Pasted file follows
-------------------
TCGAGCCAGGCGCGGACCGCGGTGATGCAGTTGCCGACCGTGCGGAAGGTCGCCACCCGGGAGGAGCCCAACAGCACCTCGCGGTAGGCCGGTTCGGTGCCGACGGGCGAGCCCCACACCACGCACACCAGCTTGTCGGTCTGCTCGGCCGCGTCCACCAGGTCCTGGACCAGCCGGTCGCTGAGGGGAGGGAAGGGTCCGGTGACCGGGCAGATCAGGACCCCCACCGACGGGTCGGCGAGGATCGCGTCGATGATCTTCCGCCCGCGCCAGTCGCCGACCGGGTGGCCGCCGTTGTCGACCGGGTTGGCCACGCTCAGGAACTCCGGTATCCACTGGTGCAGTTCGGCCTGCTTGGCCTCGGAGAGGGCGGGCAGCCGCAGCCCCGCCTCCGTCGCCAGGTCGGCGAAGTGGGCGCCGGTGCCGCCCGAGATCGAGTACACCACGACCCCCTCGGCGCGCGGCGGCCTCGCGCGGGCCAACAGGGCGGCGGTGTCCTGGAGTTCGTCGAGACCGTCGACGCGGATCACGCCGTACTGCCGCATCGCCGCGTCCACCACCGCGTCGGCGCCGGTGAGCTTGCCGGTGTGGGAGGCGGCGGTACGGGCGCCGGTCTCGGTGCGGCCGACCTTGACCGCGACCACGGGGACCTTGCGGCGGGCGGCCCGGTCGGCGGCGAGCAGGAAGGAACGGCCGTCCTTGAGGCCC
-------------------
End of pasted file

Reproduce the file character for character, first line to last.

TCGAGCCAGGCGCGGACCGCGGTGATGCAGTTGCCGACCGTGCGGAAGGTCGCCACCCGGGAGGAGCCCAACAGCACCTCGCGGTAGGCCGGTTCGGTGCCGACGGGCGAGCCCCACACCACGCACACCAGCTTGTCGGTCTGCTCGGCCGCGTCCACCAGGTCCTGGACCAGCCGGTCGCTGAGGGGAGGGAAGGGTCCGGTGACCGGGCAGATCAGGACCCCCACCGACGGGTCGGCGAGGATCGCGTCGATGATCTTCCGCCCGCGCCAGTCGCCGACCGGGTGGCCGCCGTTGTCGACCGGGTTGGCCACGCTCAGGAACTCCGGTATCCACTGGTGCAGTTCGGCCTGCTTGGCCTCGGAGAGGGCGGGCAGCCGCAGCCCCGCCTCCGTCGCCAGGTCGGCGAAGTGGGCGCCGGTGCCGCCCGAGATCGAGTACACCACGACCCCCTCGGCGCGCGGCGGCCTCGCGCGGGCCAACAGGGCGGCGGTGTCCTGGAGTTCGTCGAGACCGTCGACGCGGATCACGCCGTACTGCCGCATCGCCGCGTCCACCACCGCGTCGGCGCCGGTGAGCTTGCCGGTGTGGGAGGCGGCGGTACGGGCGCCGGTCTCGGTGCGGCCGACCTTGACCGCGACCACGGGGACCTTGCGGCGGGCGGCCCGGTCGGCGGCGAGCAGGAAGGAACGGCCGTCCTTGAGGCCC